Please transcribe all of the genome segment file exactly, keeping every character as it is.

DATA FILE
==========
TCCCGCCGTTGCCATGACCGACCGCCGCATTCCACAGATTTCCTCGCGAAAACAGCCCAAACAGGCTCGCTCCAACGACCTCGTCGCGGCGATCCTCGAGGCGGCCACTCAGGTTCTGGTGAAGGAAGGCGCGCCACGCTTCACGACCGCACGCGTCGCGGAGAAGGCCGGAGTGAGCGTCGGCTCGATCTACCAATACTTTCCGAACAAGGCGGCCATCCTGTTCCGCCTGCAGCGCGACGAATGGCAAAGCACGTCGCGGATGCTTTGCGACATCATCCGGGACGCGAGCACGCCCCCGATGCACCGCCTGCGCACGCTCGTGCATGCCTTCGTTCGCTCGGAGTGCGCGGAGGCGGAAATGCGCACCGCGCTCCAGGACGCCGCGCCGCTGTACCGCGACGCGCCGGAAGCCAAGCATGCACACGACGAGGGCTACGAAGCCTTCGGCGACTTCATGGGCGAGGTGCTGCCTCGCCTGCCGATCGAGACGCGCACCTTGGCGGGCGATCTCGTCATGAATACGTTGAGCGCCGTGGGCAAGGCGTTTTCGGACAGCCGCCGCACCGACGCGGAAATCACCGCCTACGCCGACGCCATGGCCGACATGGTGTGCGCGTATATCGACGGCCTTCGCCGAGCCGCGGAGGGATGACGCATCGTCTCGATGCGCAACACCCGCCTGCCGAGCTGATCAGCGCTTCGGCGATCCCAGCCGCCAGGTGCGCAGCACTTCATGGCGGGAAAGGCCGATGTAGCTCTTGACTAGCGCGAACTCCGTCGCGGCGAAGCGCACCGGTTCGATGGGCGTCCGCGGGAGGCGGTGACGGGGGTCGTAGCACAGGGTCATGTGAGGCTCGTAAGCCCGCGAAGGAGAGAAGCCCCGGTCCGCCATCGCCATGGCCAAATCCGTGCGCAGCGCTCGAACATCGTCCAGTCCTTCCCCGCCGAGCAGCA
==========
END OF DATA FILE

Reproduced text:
TCCCGCCGTTGCCATGACCGACCGCCGCATTCCACAGATTTCCTCGCGAAAACAGCCCAAACAGGCTCGCTCCAACGACCTCGTCGCGGCGATCCTCGAGGCGGCCACTCAGGTTCTGGTGAAGGAAGGCGCGCCACGCTTCACGACCGCACGCGTCGCGGAGAAGGCCGGAGTGAGCGTCGGCTCGATCTACCAATACTTTCCGAACAAGGCGGCCATCCTGTTCCGCCTGCAGCGCGACGAATGGCAAAGCACGTCGCGGATGCTTTGCGACATCATCCGGGACGCGAGCACGCCCCCGATGCACCGCCTGCGCACGCTCGTGCATGCCTTCGTTCGCTCGGAGTGCGCGGAGGCGGAAATGCGCACCGCGCTCCAGGACGCCGCGCCGCTGTACCGCGACGCGCCGGAAGCCAAGCATGCACACGACGAGGGCTACGAAGCCTTCGGCGACTTCATGGGCGAGGTGCTGCCTCGCCTGCCGATCGAGACGCGCACCTTGGCGGGCGATCTCGTCATGAATACGTTGAGCGCCGTGGGCAAGGCGTTTTCGGACAGCCGCCGCACCGACGCGGAAATCACCGCCTACGCCGACGCCATGGCCGACATGGTGTGCGCGTATATCGACGGCCTTCGCCGAGCCGCGGAGGGATGACGCATCGTCTCGATGCGCAACACCCGCCTGCCGAGCTGATCAGCGCTTCGGCGATCCCAGCCGCCAGGTGCGCAGCACTTCATGGCGGGAAAGGCCGATGTAGCTCTTGACTAGCGCGAACTCCGTCGCGGCGAAGCGCACCGGTTCGATGGGCGTCCGCGGGAGGCGGTGACGGGGGTCGTAGCACAGGGTCATGTGAGGCTCGTAAGCCCGCGAAGGAGAGAAGCCCCGGTCCGCCATCGCCATGGCCAAATCCGTGCGCAGCGCTCGAACATCGTCCAGTCCTTCCCCGCCGAGCAGCA